Rise to Honor Updated Impressions

We check out Sony's third-person action game starring Jet Li.

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At Sony's press event today we had the chance to try out a new version of Rise to Honor, Sony's internally developed third-person action game featuring martial arts superstar Jet Li. The game was first shown off at last year's Gamers' Day and at this year's E3, then again at this year's PlayStation Experience in London. Sony showed off a new version of the game that showed off a variety of environments as well as the game's flexible combo system.

The first level of the game we tried introduced Jet Li's character, Kit Yun, and served as a general tutorial on the game mechanics. Following an opening cutscene that sets the stage for the level, you take control of Yun as he chases a man through back alleys and up across rooftops. The primary function of the first part of the chase seemed to be to familiarize you with the R1 button, which serves as a context-sensitive "action" button. Pressing it as we neared an obstacle in our path would let Yun leap over it. At the end of an alley, pressing the button allowed Yun to jump off a wall to his left and reach a higher ledge on his right. When the chase shifted to the rooftops, the level began introducing the combat elements into the game, and enemies appeared to try to impede our progress.

The game's combat system is modeled after Jet Li's own fighting style and benefits from the input of Li and martial arts choreographer Cory Yuen (who is directing the game's fights). In order to capture the feel of Li's movements, the game will implement a unique 30-degree fighting system. The main attack input will actually be the right analog stick, which will offer a variety of attack options. Pressing the stick in the direction of a nearby enemy will cause Yun to perform a strike without actually having to turn around and focus on that enemy. You'll be able to chain up to five moves to create various combos. In addition, Yun will have an adrenaline meter that, when fully charged, can be used by pressing the L1 button. When the adrenaline mechanic is engaged, everything will slow down around you and attacks will become more dramatic, and during an adrenaline combo, you will be able to string together up to eight moves. Yun will also be able to perform numerous counterattacks that can be triggered by holding down the R1 button. Tapping the R1 button near an object will let Yun pick it up and either hit an enemy with it or throw it at the enemy. Rise to Honor will also feature a collaborative fighting mechanism that lets you team up with a female character in the game. The two of you can fight separately, or, if you press the R1 button while your character is standing next to her, you may link up with one another, performing some fantastically acrobatic moves. A demo of the mechanic, set in the San Francisco Metreon level, showed quite a bit of promise.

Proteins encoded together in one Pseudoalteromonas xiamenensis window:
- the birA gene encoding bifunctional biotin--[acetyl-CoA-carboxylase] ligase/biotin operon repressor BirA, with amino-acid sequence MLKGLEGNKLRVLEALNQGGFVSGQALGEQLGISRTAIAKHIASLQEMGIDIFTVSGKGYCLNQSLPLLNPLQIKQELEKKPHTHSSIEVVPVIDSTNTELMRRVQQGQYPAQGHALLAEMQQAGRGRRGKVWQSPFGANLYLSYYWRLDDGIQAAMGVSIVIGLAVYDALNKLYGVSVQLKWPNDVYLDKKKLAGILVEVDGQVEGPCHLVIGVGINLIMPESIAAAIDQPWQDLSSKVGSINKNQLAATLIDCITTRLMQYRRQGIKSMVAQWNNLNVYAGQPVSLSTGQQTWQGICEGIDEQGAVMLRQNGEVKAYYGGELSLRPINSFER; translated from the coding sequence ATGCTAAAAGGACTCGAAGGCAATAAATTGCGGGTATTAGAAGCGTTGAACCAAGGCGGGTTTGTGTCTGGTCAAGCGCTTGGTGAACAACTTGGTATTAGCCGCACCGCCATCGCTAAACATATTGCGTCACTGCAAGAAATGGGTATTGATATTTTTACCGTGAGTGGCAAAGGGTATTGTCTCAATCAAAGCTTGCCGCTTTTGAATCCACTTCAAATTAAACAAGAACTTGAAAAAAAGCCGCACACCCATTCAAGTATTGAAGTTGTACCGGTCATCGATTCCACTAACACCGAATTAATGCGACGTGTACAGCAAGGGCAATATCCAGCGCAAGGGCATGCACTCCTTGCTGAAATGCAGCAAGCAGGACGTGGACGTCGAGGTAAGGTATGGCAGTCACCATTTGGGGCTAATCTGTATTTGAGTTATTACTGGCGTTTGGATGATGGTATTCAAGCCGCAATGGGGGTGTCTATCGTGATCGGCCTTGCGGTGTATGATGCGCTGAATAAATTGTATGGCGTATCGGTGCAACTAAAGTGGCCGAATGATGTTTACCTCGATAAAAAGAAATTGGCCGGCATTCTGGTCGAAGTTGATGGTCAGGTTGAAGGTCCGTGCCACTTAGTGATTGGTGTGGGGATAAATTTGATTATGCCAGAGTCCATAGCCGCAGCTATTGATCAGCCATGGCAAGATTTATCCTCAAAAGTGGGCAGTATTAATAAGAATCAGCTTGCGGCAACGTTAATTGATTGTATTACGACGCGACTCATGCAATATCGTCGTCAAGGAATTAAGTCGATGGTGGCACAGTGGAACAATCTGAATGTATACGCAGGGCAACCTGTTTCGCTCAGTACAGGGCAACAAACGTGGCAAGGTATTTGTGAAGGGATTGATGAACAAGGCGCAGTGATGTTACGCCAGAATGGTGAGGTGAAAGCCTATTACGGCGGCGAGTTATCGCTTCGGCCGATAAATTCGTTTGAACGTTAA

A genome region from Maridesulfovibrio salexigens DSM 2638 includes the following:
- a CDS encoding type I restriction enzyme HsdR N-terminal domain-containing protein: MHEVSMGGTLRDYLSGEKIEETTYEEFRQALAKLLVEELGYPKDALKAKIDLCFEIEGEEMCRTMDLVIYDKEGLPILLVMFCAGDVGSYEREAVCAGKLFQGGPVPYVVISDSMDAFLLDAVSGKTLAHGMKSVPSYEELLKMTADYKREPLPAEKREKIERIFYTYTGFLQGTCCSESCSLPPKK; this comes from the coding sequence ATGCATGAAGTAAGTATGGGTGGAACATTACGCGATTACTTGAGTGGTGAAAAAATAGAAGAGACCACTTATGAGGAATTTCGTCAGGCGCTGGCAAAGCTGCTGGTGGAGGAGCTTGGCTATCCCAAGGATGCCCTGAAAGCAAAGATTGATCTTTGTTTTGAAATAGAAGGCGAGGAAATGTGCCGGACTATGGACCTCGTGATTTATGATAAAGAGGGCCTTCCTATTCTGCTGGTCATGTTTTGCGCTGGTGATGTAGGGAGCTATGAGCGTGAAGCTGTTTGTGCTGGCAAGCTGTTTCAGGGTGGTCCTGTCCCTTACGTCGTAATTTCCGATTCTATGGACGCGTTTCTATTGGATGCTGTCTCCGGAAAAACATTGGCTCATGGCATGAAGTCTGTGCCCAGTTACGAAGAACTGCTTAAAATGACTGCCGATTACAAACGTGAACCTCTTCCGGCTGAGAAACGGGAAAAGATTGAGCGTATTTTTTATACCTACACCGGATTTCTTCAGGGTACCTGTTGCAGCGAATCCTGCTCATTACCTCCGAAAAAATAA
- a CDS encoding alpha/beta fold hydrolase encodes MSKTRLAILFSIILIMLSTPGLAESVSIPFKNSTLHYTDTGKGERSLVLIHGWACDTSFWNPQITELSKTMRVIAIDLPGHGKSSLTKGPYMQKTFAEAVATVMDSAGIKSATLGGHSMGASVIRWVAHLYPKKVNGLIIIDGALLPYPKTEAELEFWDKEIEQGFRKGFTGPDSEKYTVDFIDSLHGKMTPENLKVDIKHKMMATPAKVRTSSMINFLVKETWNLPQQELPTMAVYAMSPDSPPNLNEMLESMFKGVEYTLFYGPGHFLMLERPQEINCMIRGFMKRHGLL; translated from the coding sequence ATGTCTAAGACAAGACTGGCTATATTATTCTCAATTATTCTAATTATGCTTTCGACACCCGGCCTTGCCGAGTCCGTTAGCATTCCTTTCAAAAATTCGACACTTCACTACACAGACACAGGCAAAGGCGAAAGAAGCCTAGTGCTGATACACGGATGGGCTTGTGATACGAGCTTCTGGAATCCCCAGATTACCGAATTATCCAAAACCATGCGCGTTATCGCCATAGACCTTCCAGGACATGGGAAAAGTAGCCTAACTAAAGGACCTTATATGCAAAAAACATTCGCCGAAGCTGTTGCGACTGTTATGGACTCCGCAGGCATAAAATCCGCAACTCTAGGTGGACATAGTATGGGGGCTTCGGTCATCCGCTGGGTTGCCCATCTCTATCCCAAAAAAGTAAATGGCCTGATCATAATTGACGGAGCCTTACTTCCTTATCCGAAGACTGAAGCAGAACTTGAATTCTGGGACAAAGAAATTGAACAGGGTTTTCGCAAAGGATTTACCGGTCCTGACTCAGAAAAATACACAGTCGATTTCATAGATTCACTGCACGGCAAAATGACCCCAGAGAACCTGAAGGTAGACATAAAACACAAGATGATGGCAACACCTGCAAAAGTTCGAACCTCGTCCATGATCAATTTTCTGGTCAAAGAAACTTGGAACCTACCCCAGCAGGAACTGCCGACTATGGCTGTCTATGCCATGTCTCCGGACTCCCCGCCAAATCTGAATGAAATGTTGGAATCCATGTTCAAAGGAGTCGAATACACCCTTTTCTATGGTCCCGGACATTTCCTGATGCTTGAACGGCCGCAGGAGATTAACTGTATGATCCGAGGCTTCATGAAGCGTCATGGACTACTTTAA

In addition to the hand-to-hand combat, Rise to Honor will also let you engage in gunplay that is reminiscent of both Hong Kong cinema and old-school games where ammo was never an issue. Yun can not only use slow motion to dive through the air, as characters do in The Matrix and Remedy Entertainment's 2001 game Max Payne, he can also aim anywhere as he dives. The hospital level that was being used to demo the gun mechanics also showed off how you can use objects in the environment to your advantage. The level contained oxygen tanks that were just asking to be detonated around enemies. But the best interactive element we saw was an innocuous gurney in a hallway, which, when shoved, could be ridden down the hallway--this would switch the gameplay to a very cool scrolling shootout sequence.

In terms of graphics, the game is looking pretty good. The character models seem well done, and the environments feature a great deal of interactivity. The only hitch to the visuals is the animation. While there are more than 3,000 motion-captured moves in the game, the version we played seemed in need of some transitional animation, since the combat seemed a bit too jerky. Hopefully the developer will smooth out the animations in the final game.

Based on what we've seen so far, Rise to Honor is looking like a slick action game that could use a little polish. The combat system is coming together nicely, and the visuals seem quite strong. Rise to Honor is currently scheduled to ship next year. Look for more details on the game in the coming months.

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